The Underrated Seed That Is Actually Super Rich In Antioxidants

Able to protect against oxidative stress, foods that are rich in antioxidants can decrease our risk of certain diseases (via Nuts and Seeds in Health and Disease Prevention). Such foods include various types of seeds and nuts such as walnuts, almonds, sunflower seeds, poppy seeds, and sesame seeds. But there's another type of seed packed with antioxidants that you may be less familiar with.

Able to withstand cold and drought (via Plants), tartary buckwheat is native to regions of China and is eaten traditionally in the Himalayas and in parts of Europe (via Journal of Functional Foods). Tartary buckwheat is a seed with bitter qualities that can be consumed raw or as flour in your favorite baked goods recipes.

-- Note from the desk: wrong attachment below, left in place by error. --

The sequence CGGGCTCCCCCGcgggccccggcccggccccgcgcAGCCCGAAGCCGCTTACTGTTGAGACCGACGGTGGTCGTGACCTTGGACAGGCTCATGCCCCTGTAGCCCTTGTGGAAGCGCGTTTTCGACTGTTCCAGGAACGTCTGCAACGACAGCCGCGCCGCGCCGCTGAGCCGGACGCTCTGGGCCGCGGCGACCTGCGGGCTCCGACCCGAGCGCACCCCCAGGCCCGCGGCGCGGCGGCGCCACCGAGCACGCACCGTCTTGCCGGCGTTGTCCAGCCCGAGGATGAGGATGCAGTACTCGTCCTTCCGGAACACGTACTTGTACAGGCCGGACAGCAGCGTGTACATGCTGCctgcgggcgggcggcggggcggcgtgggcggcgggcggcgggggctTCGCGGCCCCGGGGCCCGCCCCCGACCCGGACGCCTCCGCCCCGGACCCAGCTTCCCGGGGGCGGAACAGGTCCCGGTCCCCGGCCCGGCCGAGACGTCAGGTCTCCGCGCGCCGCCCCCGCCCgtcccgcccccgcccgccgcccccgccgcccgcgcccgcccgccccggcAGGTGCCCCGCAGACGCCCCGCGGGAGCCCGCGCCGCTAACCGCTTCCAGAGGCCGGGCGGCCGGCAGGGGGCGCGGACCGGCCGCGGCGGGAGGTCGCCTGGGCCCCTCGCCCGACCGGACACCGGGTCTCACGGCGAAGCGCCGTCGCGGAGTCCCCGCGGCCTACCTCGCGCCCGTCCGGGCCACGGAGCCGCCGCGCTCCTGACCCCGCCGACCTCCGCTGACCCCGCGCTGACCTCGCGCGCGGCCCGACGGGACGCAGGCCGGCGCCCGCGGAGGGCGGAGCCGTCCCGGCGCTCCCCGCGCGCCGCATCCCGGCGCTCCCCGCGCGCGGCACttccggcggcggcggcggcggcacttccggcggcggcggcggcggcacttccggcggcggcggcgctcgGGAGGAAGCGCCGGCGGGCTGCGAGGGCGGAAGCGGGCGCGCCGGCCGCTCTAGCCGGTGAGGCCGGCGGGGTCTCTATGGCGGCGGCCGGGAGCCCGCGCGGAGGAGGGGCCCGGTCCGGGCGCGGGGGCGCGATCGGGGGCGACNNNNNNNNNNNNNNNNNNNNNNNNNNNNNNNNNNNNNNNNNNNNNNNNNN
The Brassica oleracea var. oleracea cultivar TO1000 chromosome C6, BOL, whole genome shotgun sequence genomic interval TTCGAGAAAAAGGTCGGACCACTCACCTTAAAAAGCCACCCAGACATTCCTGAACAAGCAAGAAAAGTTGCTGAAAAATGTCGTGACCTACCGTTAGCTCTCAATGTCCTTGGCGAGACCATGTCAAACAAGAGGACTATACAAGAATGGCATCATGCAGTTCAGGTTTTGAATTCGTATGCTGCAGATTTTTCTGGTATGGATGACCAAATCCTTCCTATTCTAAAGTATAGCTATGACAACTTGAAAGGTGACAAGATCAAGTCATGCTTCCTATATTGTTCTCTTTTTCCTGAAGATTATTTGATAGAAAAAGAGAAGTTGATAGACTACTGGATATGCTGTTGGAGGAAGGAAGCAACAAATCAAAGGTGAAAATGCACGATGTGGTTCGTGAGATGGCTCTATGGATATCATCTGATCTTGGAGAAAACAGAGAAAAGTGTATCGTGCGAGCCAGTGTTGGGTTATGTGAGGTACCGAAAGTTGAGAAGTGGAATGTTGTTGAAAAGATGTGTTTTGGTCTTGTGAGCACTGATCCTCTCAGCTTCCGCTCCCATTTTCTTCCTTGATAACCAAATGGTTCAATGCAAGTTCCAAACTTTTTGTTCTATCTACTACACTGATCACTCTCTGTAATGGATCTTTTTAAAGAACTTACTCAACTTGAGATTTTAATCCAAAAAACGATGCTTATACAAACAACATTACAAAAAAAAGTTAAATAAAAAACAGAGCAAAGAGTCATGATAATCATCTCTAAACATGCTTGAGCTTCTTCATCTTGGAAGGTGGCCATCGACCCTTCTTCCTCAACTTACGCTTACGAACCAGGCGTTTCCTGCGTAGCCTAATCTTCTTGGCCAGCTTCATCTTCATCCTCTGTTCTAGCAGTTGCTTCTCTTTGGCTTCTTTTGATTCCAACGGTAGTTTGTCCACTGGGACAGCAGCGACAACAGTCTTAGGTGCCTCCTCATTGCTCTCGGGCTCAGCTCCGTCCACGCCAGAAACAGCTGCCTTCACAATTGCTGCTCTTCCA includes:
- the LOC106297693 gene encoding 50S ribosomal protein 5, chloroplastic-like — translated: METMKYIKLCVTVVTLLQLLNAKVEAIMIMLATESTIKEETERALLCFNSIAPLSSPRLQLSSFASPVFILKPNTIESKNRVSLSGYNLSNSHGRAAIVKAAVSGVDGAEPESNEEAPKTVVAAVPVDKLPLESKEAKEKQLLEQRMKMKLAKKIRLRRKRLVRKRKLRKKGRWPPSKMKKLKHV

Tartary buckwheat is described by nutritional expert Dr. Jeffrey Bland as a "powerhouse for nutrition" via Mindbodygreen, so let us explore the health benefits that this underrated seed has to offer.

Health benefits of tartary buckwheat

Tartary buckwheat is a rich source of rutin — an antioxidant known to possess anti-inflammatory, antiviral, and antiallergic properties, according to research published in the Journal of Functional Foods – and far exceeds levels of rutin found in common buckwheat. Not only that, but rutin has also been linked to a boost in memory function and a decreased risk for Alzheimer's disease.

Additionally, according to nutritionist Khulan Enkhtaivan, tartary buckwheat is packed with protein, fiber, and a host of B vitamins and minerals (via Medium). Along with rutin, its antibacterial properties can also be attributed to flavonoids it contains such as quercetin, which may aid in managing inflammation and boosting immunity (via Mindbodygreen).

With the potential to reduce inflammation, tartary buckwheat may help protect against various health conditions such as heart disease, obesity, and liver damage (via Medium). According to experts at Mindbodygreen, this multifaceted seed may also aid in managing blood sugar and hormone function.